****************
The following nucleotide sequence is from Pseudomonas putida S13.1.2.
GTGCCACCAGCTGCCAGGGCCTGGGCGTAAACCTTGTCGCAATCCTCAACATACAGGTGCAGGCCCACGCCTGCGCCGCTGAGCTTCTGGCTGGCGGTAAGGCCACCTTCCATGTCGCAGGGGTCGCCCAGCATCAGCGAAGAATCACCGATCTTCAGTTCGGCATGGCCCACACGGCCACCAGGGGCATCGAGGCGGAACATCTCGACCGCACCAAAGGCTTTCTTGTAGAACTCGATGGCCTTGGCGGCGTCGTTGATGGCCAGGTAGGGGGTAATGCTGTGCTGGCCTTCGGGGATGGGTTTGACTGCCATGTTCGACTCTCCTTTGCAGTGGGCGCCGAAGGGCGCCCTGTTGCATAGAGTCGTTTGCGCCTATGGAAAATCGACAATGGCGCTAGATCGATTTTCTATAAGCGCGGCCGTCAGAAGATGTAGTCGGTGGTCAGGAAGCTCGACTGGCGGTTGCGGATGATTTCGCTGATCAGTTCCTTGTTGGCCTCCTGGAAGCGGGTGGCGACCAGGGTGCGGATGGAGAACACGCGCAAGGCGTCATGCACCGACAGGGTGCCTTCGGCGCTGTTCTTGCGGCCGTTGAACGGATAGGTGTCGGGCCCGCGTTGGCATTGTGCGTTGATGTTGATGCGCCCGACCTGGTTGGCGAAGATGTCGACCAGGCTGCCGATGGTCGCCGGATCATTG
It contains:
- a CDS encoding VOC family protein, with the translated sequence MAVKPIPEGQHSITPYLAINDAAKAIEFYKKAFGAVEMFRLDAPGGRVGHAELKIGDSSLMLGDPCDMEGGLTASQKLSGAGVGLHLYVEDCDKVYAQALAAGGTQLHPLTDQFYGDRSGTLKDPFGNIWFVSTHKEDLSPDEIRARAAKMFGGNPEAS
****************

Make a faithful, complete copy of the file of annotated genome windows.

The following nucleotide sequence is from Pseudomonas putida S13.1.2.
GTGCCACCAGCTGCCAGGGCCTGGGCGTAAACCTTGTCGCAATCCTCAACATACAGGTGCAGGCCCACGCCTGCGCCGCTGAGCTTCTGGCTGGCGGTAAGGCCACCTTCCATGTCGCAGGGGTCGCCCAGCATCAGCGAAGAATCACCGATCTTCAGTTCGGCATGGCCCACACGGCCACCAGGGGCATCGAGGCGGAACATCTCGACCGCACCAAAGGCTTTCTTGTAGAACTCGATGGCCTTGGCGGCGTCGTTGATGGCCAGGTAGGGGGTAATGCTGTGCTGGCCTTCGGGGATGGGTTTGACTGCCATGTTCGACTCTCCTTTGCAGTGGGCGCCGAAGGGCGCCCTGTTGCATAGAGTCGTTTGCGCCTATGGAAAATCGACAATGGCGCTAGATCGATTTTCTATAAGCGCGGCCGTCAGAAGATGTAGTCGGTGGTCAGGAAGCTCGACTGGCGGTTGCGGATGATTTCGCTGATCAGTTCCTTGTTGGCCTCCTGGAAGCGGGTGGCGACCAGGGTGCGGATGGAGAACACGCGCAAGGCGTCATGCACCGACAGGGTGCCTTCGGCGCTGTTCTTGCGGCCGTTGAACGGATAGGTGTCGGGCCCGCGTTGGCATTGTGCGTTGATGTTGATGCGCCCGACCTGGTTGGCGAAGATGTCGACCAGGCTGCCGATGGTCGCCGGATCATTG
It contains:
- a CDS encoding VOC family protein, with the translated sequence MAVKPIPEGQHSITPYLAINDAAKAIEFYKKAFGAVEMFRLDAPGGRVGHAELKIGDSSLMLGDPCDMEGGLTASQKLSGAGVGLHLYVEDCDKVYAQALAAGGTQLHPLTDQFYGDRSGTLKDPFGNIWFVSTHKEDLSPDEIRARAAKMFGGNPEAS